Ex Post Facto — After the fact. In criminal law, a retroactive law, that changes the legal consequences or status of actions that have been committed, is “ex post facto.”
Section 11(g) of the Charter of Rights and Freedoms makes ex post facto criminal laws unconstitutional. If the punishment for a crime is changed between the time the crime was committed and sentencing, the lesser punishment applies.
Crothall Employees Ongwanada Hospital Penrose Div. 752 King St. W. v. Canadian Union of Public Employees, 1984 CanLII 949 (ON LRB)
“The case at hand bears some similarity to an ex post facto reward. The employees who circulated the petition so successfully got two days off work and received an all expense paid trip to Toronto to press their case for the termination of the respondent’s bargaining rights.”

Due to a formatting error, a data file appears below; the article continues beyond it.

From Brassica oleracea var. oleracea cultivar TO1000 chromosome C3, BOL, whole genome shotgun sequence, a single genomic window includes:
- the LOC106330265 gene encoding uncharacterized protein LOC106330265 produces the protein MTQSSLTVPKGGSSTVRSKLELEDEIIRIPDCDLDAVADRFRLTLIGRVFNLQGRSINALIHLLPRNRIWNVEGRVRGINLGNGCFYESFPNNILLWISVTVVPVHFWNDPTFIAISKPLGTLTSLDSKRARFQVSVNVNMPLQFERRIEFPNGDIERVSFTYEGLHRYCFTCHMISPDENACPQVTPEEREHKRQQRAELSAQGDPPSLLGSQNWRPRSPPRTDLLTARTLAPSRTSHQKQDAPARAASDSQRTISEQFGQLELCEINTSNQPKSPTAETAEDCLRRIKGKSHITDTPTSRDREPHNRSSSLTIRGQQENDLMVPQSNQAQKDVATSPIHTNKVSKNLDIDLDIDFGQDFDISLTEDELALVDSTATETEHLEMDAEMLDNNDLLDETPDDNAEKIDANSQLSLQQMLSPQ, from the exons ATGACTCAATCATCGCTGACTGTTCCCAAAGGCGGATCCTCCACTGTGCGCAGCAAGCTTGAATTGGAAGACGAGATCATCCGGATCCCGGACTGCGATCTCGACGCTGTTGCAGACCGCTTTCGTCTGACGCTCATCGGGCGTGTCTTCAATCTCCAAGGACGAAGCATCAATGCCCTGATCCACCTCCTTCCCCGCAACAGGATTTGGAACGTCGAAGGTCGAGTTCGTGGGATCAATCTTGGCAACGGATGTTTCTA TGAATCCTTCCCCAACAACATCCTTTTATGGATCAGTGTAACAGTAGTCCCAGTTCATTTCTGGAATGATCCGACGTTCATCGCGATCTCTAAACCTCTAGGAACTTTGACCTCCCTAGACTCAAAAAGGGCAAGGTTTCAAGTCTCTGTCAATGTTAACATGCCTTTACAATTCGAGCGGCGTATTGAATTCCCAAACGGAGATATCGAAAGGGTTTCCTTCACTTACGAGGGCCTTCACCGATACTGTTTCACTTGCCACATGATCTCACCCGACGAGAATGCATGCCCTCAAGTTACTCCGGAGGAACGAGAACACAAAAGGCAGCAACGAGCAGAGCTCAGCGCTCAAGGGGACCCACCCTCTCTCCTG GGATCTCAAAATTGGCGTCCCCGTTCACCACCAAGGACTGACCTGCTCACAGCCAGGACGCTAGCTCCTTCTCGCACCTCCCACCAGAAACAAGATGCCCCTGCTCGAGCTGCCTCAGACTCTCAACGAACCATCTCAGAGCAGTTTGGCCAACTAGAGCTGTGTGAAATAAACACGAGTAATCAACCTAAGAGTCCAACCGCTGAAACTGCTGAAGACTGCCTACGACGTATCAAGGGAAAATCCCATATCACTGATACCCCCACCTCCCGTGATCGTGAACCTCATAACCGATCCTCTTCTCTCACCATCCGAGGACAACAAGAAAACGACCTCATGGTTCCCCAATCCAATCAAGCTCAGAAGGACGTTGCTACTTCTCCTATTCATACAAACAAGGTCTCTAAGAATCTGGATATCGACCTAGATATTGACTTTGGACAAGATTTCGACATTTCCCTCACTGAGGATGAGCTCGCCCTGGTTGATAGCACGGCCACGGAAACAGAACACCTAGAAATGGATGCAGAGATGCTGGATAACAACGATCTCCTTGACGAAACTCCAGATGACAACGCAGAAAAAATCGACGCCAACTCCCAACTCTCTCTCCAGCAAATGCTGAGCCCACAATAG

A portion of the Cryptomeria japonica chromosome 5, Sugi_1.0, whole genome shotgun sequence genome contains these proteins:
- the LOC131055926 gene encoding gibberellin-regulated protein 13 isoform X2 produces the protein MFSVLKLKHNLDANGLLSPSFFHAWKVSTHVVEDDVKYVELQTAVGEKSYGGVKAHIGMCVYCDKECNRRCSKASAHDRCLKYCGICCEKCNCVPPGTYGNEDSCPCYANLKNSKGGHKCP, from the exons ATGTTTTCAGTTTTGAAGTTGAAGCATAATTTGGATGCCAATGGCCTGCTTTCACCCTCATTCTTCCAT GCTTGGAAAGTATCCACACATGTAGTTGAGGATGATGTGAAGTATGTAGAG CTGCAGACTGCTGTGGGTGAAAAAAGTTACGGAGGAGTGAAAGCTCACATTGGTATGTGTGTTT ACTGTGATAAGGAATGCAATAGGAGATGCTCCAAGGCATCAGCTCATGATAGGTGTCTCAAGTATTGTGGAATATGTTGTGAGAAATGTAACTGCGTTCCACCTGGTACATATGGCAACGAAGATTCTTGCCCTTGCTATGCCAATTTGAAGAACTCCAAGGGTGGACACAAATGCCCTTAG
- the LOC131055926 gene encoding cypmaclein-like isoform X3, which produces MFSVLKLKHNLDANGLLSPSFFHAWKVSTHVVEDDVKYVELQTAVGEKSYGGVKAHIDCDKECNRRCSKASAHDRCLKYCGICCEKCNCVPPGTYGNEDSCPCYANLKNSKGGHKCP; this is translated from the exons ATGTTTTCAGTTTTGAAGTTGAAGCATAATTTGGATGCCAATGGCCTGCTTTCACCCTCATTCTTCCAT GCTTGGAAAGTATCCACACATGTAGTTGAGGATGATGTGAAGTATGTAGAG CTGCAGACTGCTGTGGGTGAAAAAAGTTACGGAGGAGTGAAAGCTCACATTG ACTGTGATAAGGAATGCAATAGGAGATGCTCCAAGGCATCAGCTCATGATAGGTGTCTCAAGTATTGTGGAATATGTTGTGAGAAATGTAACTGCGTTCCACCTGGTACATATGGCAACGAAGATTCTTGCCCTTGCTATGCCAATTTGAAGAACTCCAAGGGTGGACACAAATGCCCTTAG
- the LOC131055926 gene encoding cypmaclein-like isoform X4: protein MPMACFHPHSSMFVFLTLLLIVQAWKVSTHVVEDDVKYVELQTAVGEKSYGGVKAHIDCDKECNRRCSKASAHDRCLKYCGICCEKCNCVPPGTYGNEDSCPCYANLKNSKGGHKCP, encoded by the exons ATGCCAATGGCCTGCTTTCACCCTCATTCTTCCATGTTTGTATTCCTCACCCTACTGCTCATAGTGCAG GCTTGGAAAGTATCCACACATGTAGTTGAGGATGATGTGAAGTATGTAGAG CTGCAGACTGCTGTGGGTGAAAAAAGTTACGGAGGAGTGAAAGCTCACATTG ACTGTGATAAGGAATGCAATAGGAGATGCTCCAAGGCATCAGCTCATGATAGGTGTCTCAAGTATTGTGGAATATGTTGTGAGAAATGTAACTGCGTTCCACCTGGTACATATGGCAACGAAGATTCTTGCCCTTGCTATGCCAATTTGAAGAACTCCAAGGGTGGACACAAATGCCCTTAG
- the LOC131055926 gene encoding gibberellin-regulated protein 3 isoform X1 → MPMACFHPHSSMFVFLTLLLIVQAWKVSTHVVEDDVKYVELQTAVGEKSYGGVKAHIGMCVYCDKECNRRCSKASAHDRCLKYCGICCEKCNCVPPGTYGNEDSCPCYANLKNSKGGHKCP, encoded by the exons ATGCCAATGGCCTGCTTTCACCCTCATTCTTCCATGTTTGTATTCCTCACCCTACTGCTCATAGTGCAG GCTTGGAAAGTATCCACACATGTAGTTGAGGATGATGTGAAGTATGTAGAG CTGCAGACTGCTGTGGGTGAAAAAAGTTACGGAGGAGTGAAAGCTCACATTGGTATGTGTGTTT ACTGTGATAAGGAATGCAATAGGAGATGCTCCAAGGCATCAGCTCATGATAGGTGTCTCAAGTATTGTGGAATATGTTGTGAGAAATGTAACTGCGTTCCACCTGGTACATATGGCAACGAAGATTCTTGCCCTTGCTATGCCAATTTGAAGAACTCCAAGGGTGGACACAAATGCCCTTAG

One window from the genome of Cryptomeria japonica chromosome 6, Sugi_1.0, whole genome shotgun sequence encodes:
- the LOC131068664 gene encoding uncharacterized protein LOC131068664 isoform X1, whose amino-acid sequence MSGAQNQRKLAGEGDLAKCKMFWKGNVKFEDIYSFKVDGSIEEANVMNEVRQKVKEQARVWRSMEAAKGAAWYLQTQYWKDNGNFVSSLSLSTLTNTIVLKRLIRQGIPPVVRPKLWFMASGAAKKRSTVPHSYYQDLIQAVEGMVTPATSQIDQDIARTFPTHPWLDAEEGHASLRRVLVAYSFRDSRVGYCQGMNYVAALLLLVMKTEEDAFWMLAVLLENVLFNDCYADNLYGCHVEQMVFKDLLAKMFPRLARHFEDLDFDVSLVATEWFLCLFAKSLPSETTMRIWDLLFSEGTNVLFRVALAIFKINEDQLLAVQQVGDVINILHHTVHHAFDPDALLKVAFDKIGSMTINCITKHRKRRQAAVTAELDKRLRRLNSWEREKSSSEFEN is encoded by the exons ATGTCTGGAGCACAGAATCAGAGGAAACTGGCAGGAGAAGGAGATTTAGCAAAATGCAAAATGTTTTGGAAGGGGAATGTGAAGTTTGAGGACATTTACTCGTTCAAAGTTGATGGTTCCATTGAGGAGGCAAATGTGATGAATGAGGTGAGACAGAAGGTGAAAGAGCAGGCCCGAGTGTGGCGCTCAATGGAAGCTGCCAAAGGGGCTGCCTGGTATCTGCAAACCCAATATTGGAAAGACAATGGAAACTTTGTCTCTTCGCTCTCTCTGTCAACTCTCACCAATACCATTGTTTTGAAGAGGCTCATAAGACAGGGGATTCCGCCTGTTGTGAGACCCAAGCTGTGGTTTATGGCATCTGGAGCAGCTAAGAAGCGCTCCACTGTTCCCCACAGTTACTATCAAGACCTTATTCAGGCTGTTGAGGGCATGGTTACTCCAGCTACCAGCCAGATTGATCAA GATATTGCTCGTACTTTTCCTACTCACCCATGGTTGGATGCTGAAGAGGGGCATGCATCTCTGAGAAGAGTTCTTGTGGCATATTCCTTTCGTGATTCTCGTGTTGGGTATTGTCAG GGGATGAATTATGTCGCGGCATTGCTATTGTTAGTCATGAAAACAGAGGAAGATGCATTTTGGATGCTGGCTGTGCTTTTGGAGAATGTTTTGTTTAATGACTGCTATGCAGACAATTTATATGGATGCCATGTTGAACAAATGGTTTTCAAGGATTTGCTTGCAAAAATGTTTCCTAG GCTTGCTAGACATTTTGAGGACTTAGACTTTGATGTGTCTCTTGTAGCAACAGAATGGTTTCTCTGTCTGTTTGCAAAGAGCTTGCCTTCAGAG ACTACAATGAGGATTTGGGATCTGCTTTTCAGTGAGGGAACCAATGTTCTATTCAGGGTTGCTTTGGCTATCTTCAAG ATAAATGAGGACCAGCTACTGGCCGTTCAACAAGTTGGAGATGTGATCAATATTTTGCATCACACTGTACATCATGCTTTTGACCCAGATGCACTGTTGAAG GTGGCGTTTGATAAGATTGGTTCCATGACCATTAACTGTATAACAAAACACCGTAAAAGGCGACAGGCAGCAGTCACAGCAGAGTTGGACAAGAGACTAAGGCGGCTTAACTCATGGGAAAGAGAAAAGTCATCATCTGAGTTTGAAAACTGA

Rosen v. R., 1979 CanLII 59 (SCC),  1 SCR 961
“The case should nonetheless be disposed of by ordering a new trial on another ground, namely, the inducement to give the ex post facto consent by a promise of leniency which excluded imprisonment and which was redeemed.”